This is what Anzac Day is really about: 'The Gallipoli landing was in an important sense the birth of our nation. Certainly it was the coming of age', as prime minister Tony Abbott said, not entirely consistently, a few weeks ago. A century ago, many would have shared his sentiments, too. But a generation later, the patriotism and militarism embodied in that viewpoint had begun to seem old-fashioned, even dangerous, after another world war and a new cold war; and after another generation, with the original Anzacs fading away, it seemed like Anzac Day would too. (I barely remember Anzac Day from when I was a kid, which seems bizarre to me now given its present prominence and my own war obsession.) That has changed utterly: an incredible 128,000 people turned up to the dawn service in Canberra, about a third of the population (though no doubt many were from out of town: the AWM is the central site for Australia's memory of its wars).
...continue reading

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IWM Q48951

For my twelfth (and last?) contribution to ABC New England's Road to War series, I spoke about what was undoubtedly the most important battle to take place in late April 1915, the Second Battle of Ypres in Flanders. The reason why this was so important is because it opened with the first successful, large-scale poison gas attack in the history of warfare (the first unsuccessful attack had been at the Battle of Bolimov on the Eastern Front at the end of January). I looked how the particular gas used by the Germans, chlorine, worked in chemical, biological and military terms, the role played by Fritz Haber in developing it, the shattering effect it had on the French lines, and the unreadiness of the German army to do much to exploit its success. I also noted briefly the prewar laws against the use of poison gas and its subsequent career in the war and after, including in the present Syrian civil war.

Image source: Imperial War Museum.

Malaya XV

David Payne sent me this great photograph of Malaya XV Cheon Teong, Ngoh Bee, a B.E.2c which was donated to the British war effort as part of the Imperial Aircraft Flotilla I blogged about last year. David's grandfather, Arthur Chapman, is in the cockpit; he was an engineer at Shorts on the Isle of Sheppey, though not necessarily at the time of this photo. David provides the following information:

Arthur Chapman (1877-1937) worked as Shorts "head man" from '09 but I don't know how long for. He taught himself to fly and helped teach the first four naval volunteers to fly. Also he was in the passenger seat when Commander Samson flew the first hydroplane off the Hibernia at the review of the fleet in 1912. At what date he left Shorts I don't know although he joined the RFC in 1917.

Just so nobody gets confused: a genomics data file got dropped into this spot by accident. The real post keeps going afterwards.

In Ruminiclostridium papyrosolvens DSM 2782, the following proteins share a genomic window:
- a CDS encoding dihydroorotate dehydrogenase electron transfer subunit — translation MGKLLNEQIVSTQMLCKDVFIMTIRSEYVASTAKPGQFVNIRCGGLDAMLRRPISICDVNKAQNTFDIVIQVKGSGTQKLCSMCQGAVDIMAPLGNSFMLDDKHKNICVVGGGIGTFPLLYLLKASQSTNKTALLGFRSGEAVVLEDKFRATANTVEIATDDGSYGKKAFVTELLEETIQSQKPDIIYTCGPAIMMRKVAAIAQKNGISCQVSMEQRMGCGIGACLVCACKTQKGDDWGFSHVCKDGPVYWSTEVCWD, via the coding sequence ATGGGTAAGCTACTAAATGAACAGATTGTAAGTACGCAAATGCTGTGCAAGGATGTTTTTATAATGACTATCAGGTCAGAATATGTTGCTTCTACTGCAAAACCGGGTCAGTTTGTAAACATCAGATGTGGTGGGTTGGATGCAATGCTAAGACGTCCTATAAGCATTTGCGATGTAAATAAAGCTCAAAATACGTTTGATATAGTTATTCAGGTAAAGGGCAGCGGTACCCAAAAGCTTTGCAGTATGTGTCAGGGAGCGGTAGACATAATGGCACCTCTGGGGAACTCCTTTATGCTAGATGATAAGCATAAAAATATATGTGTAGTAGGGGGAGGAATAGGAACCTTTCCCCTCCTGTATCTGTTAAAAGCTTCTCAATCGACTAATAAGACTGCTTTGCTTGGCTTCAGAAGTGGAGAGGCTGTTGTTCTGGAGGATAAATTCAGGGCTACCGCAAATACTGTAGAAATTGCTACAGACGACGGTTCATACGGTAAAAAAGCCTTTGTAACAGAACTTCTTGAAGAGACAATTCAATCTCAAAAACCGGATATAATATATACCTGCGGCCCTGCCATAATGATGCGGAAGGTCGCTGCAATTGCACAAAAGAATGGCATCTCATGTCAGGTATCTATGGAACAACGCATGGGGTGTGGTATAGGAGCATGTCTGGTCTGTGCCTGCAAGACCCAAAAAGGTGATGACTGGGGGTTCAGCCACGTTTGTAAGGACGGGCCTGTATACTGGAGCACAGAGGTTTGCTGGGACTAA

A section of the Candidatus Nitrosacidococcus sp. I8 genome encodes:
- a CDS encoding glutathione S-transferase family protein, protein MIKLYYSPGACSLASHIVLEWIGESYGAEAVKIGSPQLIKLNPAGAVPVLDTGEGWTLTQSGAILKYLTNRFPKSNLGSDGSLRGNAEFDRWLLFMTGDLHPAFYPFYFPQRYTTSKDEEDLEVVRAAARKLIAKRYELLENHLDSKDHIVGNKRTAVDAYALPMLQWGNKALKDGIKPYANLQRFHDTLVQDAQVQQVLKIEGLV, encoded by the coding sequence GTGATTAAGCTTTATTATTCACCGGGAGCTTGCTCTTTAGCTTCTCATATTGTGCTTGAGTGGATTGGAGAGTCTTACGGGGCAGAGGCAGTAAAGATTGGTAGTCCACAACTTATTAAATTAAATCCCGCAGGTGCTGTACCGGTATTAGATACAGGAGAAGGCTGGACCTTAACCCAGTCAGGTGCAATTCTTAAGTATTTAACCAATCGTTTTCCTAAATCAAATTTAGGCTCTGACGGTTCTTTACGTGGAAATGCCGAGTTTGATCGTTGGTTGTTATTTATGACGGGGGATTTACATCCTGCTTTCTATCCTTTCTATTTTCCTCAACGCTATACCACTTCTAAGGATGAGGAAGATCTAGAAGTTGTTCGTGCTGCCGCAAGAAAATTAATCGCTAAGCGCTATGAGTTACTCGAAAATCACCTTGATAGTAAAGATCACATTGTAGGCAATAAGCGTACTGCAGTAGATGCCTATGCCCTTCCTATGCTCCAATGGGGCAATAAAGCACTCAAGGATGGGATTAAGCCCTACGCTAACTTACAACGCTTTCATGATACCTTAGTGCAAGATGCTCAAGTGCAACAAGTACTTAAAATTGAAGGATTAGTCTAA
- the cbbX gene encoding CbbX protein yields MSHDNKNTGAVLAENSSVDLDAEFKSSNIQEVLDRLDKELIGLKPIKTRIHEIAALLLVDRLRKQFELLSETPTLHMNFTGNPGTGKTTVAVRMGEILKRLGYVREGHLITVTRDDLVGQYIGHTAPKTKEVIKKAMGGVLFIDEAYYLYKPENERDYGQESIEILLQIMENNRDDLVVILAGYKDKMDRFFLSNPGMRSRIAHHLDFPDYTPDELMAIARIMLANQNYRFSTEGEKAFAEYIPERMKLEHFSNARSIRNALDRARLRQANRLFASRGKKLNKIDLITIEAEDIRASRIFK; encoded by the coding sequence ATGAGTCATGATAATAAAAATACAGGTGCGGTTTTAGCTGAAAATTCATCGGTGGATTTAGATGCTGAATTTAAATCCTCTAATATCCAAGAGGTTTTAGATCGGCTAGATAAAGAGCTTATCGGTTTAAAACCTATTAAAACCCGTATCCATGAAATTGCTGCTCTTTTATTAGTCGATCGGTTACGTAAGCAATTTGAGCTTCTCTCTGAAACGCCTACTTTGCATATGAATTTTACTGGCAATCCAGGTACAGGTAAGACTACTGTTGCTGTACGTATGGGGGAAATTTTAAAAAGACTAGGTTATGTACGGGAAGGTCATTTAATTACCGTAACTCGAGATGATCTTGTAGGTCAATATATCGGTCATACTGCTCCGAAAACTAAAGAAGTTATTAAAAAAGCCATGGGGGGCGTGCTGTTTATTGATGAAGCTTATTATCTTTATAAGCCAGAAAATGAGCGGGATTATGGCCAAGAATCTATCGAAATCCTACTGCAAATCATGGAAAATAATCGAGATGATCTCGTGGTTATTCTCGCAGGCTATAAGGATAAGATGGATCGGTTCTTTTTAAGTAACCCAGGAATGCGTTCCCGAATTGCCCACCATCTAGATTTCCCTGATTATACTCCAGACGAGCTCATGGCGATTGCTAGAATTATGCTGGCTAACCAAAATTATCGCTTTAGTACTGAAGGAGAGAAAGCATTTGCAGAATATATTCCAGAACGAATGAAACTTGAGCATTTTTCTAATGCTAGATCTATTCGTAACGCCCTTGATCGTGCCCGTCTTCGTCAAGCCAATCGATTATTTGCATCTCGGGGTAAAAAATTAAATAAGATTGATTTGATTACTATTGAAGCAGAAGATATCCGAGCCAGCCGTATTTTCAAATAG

Otherwise the details of this photo was taken are unknown, including the identity of the two men standing in front of the B.E.2c. It would likely have been taken in 1916, which is when the Over-Seas Club's book recording the growth of the Imperial Aircraft Flotilla was published; Malaya XV was the 15th of 17 aeroplanes in the Malayan squadron.

I notice that while the names of this aircraft's donors are given as Cheon Teong and Ngoh Bee, in the Over-Seas Club's book the first name is given as Cheow Teng.1 This seems to be an error; at least the name is given as Cheon Teong in a contemporary Singaporean newspaper.2 Either way, I hope he was pleased with his aeroplane.


  1. The Imperial Aircraft Flotilla (London: The Over-Seas Club, n.d. [1916]), 28. 

  2. Straits Times, 3 March 1916, 8

Medea

In my eleventh contribution to ABC New England's Road to War series, I took another look at how the economic war at sea was working out. My particular focus this week was the sinking of the Dutch freighter Medea (above), the first neutral casualty of Germany's unrestricted U-boat campaign. I also discussed the difficult position of the Netherlands as it continued to trade with both sides while trying to keep out of the war that was all around it, and the way that Medea's sinking led to fears of a German invasion -- which in turn threatened Churchill's plans for the Dardanelles. As usual, there's some aviation in here too, particularly German air attacks on merchant ships in the North Sea.

Image source: The Great War Blog.

SMS Dresden before scuttling

For my tenth contribution to the Road to War series on ABC New England today, I discussed how the mutual naval blockades between Britain and Germany were becoming more total. In this week in 1915, Britain extended its blockade of Germany; the German unrestricted submarine blockade began to sink greater numbers of ships, including one of the British blockaders; Germany acknowledged that it would have to pay the United States for sinking one of its merchant ships; and, off the Chilean island of Más a Tierra, the British intercepted the German raider SMS Dresden (above, just before its scuttling). So there was a lot going on in the economic war at sea.

Image source: Wikimedia.

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Art.IWM PST 12220

FREE
TRIP
TO
EUROPE;
INVITATIONS
ISSUED
TO-DAY

or

ALL ELIGIBLE MEN Will be Given FREE CLOTHING, FOOD, MONEY, STEAMER AND TRAIN ACCOMMODATION, AND A TRIP FULL OF ADVENTURE AND INTEREST, FORMING THE GREATEST EVENT OF THEIR LIVES, TO DO THEIR DUTY AT THE PLACE WHERE EVERY FIT AUSTRALIAN SHOULD BE -- STANDING SHOULDER TO SHOULDER WITH HIS PRESENT DEFENDERS IN EUROPE; INVITATIONS (IN THEMSELVES DIPLOMAS OF HONOUR FOR EVER) WILL BE ISSUED AND COMRADESHIP ESTABLISHED TO-DAY ON APPLICATION TO ANY RECRUITING OFFICER.

Source: Imperial War Museum.